After shooting through some corridors, the demo amped up the action, with Luis fighting his way to two Black List operatives, Cora and Logan, who were waiting for him in an ambulance. A chase followed, with Cora cracking wise before she and Luis opened fire out the back of the ambulance while Global Risk vehicles pursued.
Things hit a climax when an armored truck rammed into the ambulance, its occupants unloading on the ambulance with a heavy machine gun. Instead of blasting away at it ineffectually, Cora threw an oxygen tank at the truck, which Luis shot with the help of his Combat Breaker. The tank exploded, taking the truck with it--but also starting a chain reaction of collapsing the overpass roof under which the ambulance was fleeing. The demo ended with Logan taking the ambulance through the barricade and over a cliff toward a waiting lake below.
It was an intense demo that carries all the frenetic action and over-the-top set pieces you're used to seeing in similar blockbuster shooter franchises, but so far, we've only seen an inkling of what CrossfireX will be like in the moment-to-moment. What we've seen of the gunplay looks fairly standard for the genre, and military shooters live and die by how good their gunplay feels, as well as how smartly their missions are designed--two elements that are still unknown for CrossfireX.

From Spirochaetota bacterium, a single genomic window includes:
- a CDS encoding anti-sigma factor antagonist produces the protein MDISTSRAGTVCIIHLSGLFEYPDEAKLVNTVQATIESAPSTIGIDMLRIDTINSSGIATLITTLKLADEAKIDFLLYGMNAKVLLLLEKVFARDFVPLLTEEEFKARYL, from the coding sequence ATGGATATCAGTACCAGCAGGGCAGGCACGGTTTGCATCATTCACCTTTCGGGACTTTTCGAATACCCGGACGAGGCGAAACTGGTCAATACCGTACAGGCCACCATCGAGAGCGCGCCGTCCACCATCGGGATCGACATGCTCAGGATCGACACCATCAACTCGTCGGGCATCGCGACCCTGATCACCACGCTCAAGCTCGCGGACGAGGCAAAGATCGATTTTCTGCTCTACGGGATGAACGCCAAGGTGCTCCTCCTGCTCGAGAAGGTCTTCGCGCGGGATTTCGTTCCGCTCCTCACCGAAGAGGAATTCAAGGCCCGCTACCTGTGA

And although Remedy is known for its storytelling as much as its gameplay mechanics, we've seen only the barest hints of where CrossfireX is actually going. Banter between characters seems promising, but much of it also carried that action movie cadence of one-liners that gives little indication of how deep or well-rounded the story and characters might be. Right now, CrossfireX has a lot to live up to, both in a crowded shooter genre and with a years-long multiplayer legacy. What we've seen so far shows promise, but we're still waiting to find out how CrossfireX will distinguish itself on the single-player side.